Portland Thorns coach Rhian Wilkinson resigns despite being cleared by investigation into her conduct

  • Overall, she had relinquished the trust of the team. Despite being exonerated from any wrongdoing, Wilkinson informed The Athletic on Thursday that she stepped down after the inquiry.
  • Wilkinson conveyed the Thorns’ emotions for one another through self-reported messages exchanged between her and a Thorns athlete. Nevertheless, she maintained that there was no improper connection between her and the player.
  • Wilkinson, after a thorough three-week inquiry conducted collaboratively by the NWSL and NWSLPA, was determined to have not breached any league or team regulations.
  • To prevent any speculation, Emily Menges, the athlete, informed The Athletic that she took part in the inquiry and desired to be recognized.
  • A letter was dispatched to NWSL commissioner Jessica Berman by Thorns players on November 20th, expressing their apprehensions about Wilkinson and Menges to both the team and the league. Furthermore, the letter raised doubts about the comprehensiveness of the inquiry and possible repercussions if Wilkinson were to maintain her position.
  • After completing the three-week investigation into Wilkinson’s behavior, the league determined that no regulations were violated.

    Berman stated, “The Portland Thorns and Coach Wilkinson abided by all league procedures and guidelines and fully collaborated with this inquiry.” “The collaborative investigative team carried out a comprehensive investigation that led to a conclusion of no breach of League policies.”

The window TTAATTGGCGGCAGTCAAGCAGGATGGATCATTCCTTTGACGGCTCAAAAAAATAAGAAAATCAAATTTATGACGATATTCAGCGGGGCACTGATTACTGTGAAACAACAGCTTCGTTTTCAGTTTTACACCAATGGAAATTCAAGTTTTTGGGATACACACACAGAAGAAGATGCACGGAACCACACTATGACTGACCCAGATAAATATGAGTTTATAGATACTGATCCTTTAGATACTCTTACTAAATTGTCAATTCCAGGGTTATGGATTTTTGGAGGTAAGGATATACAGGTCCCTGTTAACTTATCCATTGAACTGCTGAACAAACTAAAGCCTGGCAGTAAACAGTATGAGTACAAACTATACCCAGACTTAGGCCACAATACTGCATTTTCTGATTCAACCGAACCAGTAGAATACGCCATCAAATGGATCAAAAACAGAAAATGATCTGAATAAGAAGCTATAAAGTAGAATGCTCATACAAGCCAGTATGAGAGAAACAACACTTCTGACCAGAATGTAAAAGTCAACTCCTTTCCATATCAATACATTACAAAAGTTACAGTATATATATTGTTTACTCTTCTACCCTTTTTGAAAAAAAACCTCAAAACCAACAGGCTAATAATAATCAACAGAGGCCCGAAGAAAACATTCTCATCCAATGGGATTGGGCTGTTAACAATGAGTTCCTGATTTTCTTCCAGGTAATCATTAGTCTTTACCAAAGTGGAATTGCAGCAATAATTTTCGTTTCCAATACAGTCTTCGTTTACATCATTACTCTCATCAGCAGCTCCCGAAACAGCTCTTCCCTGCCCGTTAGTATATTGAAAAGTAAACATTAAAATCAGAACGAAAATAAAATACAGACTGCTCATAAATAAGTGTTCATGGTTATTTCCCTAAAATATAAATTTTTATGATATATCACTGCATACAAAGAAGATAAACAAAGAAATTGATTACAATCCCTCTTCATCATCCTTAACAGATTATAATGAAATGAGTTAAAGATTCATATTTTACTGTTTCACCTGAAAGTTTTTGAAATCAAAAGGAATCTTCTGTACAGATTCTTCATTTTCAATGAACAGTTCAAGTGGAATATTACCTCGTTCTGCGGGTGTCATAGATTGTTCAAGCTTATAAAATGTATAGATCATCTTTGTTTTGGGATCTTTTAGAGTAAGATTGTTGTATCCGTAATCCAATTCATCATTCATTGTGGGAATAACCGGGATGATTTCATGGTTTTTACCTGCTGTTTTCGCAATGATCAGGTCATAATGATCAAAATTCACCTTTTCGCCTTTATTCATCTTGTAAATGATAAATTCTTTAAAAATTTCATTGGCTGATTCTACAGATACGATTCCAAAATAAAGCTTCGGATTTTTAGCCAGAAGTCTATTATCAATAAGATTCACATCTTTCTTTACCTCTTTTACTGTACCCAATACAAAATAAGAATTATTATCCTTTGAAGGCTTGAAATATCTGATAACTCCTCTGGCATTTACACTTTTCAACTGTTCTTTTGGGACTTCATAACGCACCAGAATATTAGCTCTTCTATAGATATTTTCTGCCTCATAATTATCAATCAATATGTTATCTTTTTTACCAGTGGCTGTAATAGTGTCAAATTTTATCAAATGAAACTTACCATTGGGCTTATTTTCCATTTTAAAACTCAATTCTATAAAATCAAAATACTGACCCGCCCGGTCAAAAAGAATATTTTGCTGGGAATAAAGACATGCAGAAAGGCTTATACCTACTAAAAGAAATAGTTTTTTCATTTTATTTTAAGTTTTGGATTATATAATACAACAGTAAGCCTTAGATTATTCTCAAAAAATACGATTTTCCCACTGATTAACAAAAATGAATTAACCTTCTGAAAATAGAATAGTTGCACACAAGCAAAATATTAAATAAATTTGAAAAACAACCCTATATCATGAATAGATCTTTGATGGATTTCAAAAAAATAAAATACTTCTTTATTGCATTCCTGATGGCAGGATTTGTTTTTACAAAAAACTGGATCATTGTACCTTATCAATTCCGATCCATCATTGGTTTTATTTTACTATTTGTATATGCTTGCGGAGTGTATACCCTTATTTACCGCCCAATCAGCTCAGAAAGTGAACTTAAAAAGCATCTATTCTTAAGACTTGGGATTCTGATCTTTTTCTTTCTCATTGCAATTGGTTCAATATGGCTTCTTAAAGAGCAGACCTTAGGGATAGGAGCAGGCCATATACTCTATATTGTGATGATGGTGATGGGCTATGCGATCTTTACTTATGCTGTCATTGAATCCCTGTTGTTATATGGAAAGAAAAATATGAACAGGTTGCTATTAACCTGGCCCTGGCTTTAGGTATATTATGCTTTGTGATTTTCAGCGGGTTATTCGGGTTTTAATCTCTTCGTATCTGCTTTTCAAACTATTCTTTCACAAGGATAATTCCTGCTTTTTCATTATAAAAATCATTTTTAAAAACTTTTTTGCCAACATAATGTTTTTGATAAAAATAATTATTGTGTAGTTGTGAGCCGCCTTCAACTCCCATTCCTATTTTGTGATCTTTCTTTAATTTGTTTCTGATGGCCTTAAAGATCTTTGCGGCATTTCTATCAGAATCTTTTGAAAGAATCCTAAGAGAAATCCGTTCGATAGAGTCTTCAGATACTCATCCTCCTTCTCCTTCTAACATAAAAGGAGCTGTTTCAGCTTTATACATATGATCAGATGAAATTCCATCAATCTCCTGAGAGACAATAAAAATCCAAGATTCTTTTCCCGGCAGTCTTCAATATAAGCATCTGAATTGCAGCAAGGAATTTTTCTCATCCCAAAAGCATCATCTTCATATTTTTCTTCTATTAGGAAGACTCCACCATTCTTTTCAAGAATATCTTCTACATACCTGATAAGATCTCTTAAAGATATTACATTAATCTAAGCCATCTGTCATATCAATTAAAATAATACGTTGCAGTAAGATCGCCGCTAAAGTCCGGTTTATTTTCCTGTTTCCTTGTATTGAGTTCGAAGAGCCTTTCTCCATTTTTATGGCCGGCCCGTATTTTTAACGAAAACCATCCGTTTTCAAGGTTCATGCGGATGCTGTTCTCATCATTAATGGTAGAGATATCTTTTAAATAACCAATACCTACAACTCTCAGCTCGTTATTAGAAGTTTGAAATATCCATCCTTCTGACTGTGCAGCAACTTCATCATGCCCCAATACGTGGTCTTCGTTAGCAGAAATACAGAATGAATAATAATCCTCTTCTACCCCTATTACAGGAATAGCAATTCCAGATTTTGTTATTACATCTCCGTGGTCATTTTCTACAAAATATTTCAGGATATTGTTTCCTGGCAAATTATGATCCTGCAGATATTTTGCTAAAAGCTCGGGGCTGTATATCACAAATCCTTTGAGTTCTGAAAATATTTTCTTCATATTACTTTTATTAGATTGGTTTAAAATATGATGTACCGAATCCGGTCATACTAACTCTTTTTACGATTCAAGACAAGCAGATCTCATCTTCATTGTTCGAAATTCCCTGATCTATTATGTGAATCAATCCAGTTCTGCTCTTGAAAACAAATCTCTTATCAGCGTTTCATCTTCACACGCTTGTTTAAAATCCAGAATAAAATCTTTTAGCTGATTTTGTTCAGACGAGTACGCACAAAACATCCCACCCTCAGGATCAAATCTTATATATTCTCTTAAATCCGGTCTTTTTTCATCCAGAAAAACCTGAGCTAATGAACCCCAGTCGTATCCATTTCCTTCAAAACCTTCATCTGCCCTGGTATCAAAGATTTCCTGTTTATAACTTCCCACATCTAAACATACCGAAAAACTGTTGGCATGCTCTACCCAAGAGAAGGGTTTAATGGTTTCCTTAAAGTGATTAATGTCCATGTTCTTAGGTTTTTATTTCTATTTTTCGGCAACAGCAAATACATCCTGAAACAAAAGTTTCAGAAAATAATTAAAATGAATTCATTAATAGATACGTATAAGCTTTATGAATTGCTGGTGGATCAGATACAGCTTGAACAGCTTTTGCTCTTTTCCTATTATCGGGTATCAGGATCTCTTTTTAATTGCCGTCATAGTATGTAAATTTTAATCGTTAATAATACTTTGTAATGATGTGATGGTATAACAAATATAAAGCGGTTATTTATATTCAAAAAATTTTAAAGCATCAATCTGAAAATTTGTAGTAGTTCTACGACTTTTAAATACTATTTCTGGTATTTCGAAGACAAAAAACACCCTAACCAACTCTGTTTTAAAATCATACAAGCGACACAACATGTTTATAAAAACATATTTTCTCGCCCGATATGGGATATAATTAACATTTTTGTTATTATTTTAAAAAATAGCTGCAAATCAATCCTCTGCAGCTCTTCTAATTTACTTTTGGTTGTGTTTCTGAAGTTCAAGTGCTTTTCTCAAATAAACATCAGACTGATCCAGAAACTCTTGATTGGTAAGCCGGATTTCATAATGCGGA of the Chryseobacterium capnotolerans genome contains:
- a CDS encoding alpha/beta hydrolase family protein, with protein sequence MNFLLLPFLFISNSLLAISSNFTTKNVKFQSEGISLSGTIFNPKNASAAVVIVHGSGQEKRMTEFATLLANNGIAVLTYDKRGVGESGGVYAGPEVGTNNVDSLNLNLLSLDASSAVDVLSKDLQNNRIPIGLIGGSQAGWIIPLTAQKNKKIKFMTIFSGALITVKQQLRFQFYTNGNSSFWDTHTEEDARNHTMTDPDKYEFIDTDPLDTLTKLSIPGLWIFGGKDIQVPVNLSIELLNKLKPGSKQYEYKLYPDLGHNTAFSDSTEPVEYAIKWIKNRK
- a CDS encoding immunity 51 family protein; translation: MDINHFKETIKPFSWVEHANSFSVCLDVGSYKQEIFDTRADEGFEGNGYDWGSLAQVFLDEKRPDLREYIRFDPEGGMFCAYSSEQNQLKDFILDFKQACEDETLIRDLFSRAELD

Two sources familiar with the investigation’s findings, but not authorized to comment on the issue, have confirmed that Wilkinson will not face any disqualification from future NWSL endeavors.

    Some of the Thorns players were not satisfied with the conclusions of the investigation. However, in November, players sent a letter to chief legal officer Bill Ordower and Berman, expressing concerns about the inherent power imbalance between a coach and a player.

    The general manager of Thorns, Karina LeBlanc, was already informed by the team that an investigation had concluded and no legal wrongdoing had occurred. Additionally, a group of players, as stated in a letter, already knew about the relationship and reported it.

    The letter expressed concerns about the communication coach’s inappropriate retaliation or possible retaliation, specifically regarding how it was handled with other players. It also questioned whether the proper reporting procedures were followed and the thoroughness of the investigation.

    At the same time, there are concerns from a number of players on the team as to the thoroughness of the investigation and the process.

    Players sent a letter to NWSL commissioner Jessica Berman on Nov. 20 about those concerns.

    (Full text also here: https://t.co/YqNVdxqcgp) pic.twitter.com/fnyXgeZkhr

    — Meg Linehan (@itsmeglinehan) December 2, 2022

    The reason behind the initiation of the investigation

    Menges stated, “We harbored mutual emotions and promptly recognized the necessity to respond as a boundary had been exceeded. It was promptly agreed upon that we would refrain from interacting outside of soccer.”